Can it get any worse?

The sluggish VC-backed IPO market almost halted in January, with just a single new issue: Oculus Innovative Sciences (Nasdaq: OCLS). That compares to two venture-backed IPOs in January 2006 and 10 in January 2005.

Oculus, which makes products to treat infection in chronic and acute wounds, hoped to raise $80 million when it registered to go public in July 2006. It lumbered out of the chute at $8 per share (the low end of its range) on Jan. 25, raising just $24 million. Its stock price had fallen to $7.27 as of Feb. 8.

The poor showing isn’t that surprising when you consider that Oculus went public with annual revenue of less than $3 million and three years of losses.

The market for VC-backed IPOs was still lethargic as of early February. Three venture-backed companies managed to go public as of Feb. 8, but none was trading above its offering price: Xtent (Nasdaq: XTNT), which makes drug-eluting stents, priced at $16 per share on Feb. 1 and closed at $15.44 on Feb. 8; Molecular Insight Pharmaceuticals (Nasdaq: MIPI), a maker of molecular imaging drugs, priced at $14 per share on Feb. 2 and was still at that price on Feb. 8; and Synta Pharmaceuticals (Nasdaq: SNTA), a maker of small-molecule drugs, priced at $10 per share on Feb. 6 and closed at $9.84 on Feb. 8.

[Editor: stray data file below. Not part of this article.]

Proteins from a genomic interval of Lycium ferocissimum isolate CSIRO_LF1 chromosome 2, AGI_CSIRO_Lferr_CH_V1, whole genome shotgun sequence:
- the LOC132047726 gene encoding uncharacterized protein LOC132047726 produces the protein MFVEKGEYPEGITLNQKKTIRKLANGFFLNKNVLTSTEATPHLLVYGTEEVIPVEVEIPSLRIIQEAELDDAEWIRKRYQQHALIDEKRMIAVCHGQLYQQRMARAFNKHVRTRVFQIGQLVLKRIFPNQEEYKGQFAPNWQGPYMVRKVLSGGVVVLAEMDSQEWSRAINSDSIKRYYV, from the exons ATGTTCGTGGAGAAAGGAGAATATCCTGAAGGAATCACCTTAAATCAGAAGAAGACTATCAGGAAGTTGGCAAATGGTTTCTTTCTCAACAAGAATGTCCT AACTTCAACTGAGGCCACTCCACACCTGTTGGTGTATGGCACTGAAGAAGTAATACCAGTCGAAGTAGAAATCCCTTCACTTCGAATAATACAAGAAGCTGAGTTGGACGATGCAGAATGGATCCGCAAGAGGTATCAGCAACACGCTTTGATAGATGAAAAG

Where are they now?

Of the two VC-backed companies that went public in January 2006, one is up and one is down.

Altus Pharmaceuticals (Nasdaq: ALTU) priced at $15 per share on Jan. 26, 2006, and climbed as high as $25.70 last year. It closed at $18.31 on Feb. 6.

Traffic.com (Nasdaq: TRFC) went out at $12 per share on Jan. 25, 2006, and never took off. Its 52-week high is just $12.15 and its low is $3.38. Its price per share was $8.35 on Feb. 6. —Lawrence Aragon